The strength of ceramic work which has been gracing It’s Nice That recently has been bowling us over on the regular, and the recent emergence of Ruth Borgenicht proves again that the magical spring providing us with all of these clay-minded creatives has yet to run dry.
Her work is based around a fascination with chainmail; a structural wonder actually seeing as it is made from tiny interlocking metal rings and yet has acted as a barrier between the human body and imminent danger since Medieval times. Ruth recreates the form of chainmail, but juxtaposes the structural strength with the fragility of fired clay. How exactly she manages to do this – and to such stunning effect – have no idea, but the historical basis upon which her work is founded has me fascinated.
She explains: “I use the chain mail pattern and other woven patterns to create ceramic works that conjure up a sense of permanence and defensive concealment. Like the ancient armor, my pieces are made of a fabric of moveable interlocking rings. Using clay to make a protective mesh is contradictory; for how can it defend anything, much less itself? Visually stone-like, the pieces appear strong and impenetrable, belying their inherent fragility.”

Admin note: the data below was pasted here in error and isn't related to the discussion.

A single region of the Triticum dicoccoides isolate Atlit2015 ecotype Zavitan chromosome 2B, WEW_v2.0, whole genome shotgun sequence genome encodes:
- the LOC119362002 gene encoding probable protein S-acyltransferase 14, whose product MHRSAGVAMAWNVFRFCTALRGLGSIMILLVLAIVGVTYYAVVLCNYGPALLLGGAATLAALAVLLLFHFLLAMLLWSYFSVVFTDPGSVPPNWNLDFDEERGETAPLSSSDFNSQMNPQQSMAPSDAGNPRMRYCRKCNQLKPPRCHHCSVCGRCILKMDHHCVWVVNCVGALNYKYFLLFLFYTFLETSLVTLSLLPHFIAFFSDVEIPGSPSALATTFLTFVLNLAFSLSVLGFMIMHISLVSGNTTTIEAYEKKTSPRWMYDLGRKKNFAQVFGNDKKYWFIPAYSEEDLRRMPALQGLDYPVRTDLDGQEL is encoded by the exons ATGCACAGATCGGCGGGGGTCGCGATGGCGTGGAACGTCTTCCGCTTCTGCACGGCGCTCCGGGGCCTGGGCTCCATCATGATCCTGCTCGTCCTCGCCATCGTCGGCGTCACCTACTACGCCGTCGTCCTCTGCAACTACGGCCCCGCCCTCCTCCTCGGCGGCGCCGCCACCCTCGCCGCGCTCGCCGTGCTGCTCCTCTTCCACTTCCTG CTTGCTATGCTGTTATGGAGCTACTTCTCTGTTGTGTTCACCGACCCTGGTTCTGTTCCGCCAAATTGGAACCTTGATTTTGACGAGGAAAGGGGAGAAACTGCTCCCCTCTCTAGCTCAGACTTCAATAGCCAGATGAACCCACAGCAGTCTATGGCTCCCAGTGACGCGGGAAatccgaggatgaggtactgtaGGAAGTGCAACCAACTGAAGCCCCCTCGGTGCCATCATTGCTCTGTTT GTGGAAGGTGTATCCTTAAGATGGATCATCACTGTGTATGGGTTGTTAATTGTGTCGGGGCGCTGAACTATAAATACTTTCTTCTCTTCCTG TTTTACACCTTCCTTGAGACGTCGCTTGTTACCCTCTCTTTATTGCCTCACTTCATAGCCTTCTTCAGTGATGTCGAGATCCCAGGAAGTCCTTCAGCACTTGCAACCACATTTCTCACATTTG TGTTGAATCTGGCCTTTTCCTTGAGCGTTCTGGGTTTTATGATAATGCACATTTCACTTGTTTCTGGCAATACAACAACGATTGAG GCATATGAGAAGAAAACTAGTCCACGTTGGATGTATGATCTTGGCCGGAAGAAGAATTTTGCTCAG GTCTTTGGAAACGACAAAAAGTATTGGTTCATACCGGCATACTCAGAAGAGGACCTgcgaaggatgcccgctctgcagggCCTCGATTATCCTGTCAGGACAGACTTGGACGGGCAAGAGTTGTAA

Ruth Borgenicht will be on view at Snyderman-Works from August 27 to September 28.
- Creative director David Lane tells us about redesigning frieze and creating campaigns for Hermés and Ally Capellino
- Photographer Zuza Krajewska's fragile portraits of Polish young offenders
- Anibal Bley’s Risograph zine experiments with glitchy patterns and illustrations
- CG Watkins’ narratively driven photography conveys mystery and escapism
- Sharp Type creates punchy typeface inspired by Swiss designer Adrian Frutiger
- Illustrator Susa Monteiro’s lonely figures battle the elements
- Grope Sans: a very rude typeface by Bompas & Parr
- Japanese graphic designer Ryu Mieno creates type-heavy works fizzing with energy
- The reductive and exacting work of graphic designer Laura Prim
- Why creative education for advertising is stuck in the dark ages
- Leipzig-based graphic designer Anja Kaiser takes us through her portfolio
- Nicolas Jaar releases Network, a book inspired by radio